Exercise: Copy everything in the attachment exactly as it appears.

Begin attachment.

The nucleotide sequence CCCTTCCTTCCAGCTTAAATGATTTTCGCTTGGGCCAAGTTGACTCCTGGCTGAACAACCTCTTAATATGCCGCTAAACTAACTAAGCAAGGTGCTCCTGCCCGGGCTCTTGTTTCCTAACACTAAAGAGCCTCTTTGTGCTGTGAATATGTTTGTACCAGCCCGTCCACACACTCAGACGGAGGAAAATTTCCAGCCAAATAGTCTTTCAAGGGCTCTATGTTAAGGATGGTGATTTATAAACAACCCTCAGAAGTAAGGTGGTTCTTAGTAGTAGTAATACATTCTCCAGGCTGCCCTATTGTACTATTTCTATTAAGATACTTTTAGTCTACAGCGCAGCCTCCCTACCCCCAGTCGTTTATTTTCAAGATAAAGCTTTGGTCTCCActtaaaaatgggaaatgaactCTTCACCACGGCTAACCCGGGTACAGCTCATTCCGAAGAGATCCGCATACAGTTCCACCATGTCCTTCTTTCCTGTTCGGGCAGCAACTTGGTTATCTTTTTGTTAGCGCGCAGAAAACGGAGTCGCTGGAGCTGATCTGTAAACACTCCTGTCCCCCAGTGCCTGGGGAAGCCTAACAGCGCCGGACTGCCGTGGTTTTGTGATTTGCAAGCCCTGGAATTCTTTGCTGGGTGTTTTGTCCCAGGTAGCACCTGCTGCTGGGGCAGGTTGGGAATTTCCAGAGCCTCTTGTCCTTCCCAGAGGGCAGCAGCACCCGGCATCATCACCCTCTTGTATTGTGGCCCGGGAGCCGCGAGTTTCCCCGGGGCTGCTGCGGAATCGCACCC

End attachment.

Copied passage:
The nucleotide sequence CCCTTCCTTCCAGCTTAAATGATTTTCGCTTGGGCCAAGTTGACTCCTGGCTGAACAACCTCTTAATATGCCGCTAAACTAACTAAGCAAGGTGCTCCTGCCCGGGCTCTTGTTTCCTAACACTAAAGAGCCTCTTTGTGCTGTGAATATGTTTGTACCAGCCCGTCCACACACTCAGACGGAGGAAAATTTCCAGCCAAATAGTCTTTCAAGGGCTCTATGTTAAGGATGGTGATTTATAAACAACCCTCAGAAGTAAGGTGGTTCTTAGTAGTAGTAATACATTCTCCAGGCTGCCCTATTGTACTATTTCTATTAAGATACTTTTAGTCTACAGCGCAGCCTCCCTACCCCCAGTCGTTTATTTTCAAGATAAAGCTTTGGTCTCCActtaaaaatgggaaatgaactCTTCACCACGGCTAACCCGGGTACAGCTCATTCCGAAGAGATCCGCATACAGTTCCACCATGTCCTTCTTTCCTGTTCGGGCAGCAACTTGGTTATCTTTTTGTTAGCGCGCAGAAAACGGAGTCGCTGGAGCTGATCTGTAAACACTCCTGTCCCCCAGTGCCTGGGGAAGCCTAACAGCGCCGGACTGCCGTGGTTTTGTGATTTGCAAGCCCTGGAATTCTTTGCTGGGTGTTTTGTCCCAGGTAGCACCTGCTGCTGGGGCAGGTTGGGAATTTCCAGAGCCTCTTGTCCTTCCCAGAGGGCAGCAGCACCCGGCATCATCACCCTCTTGTATTGTGGCCCGGGAGCCGCGAGTTTCCCCGGGGCTGCTGCGGAATCGCACCC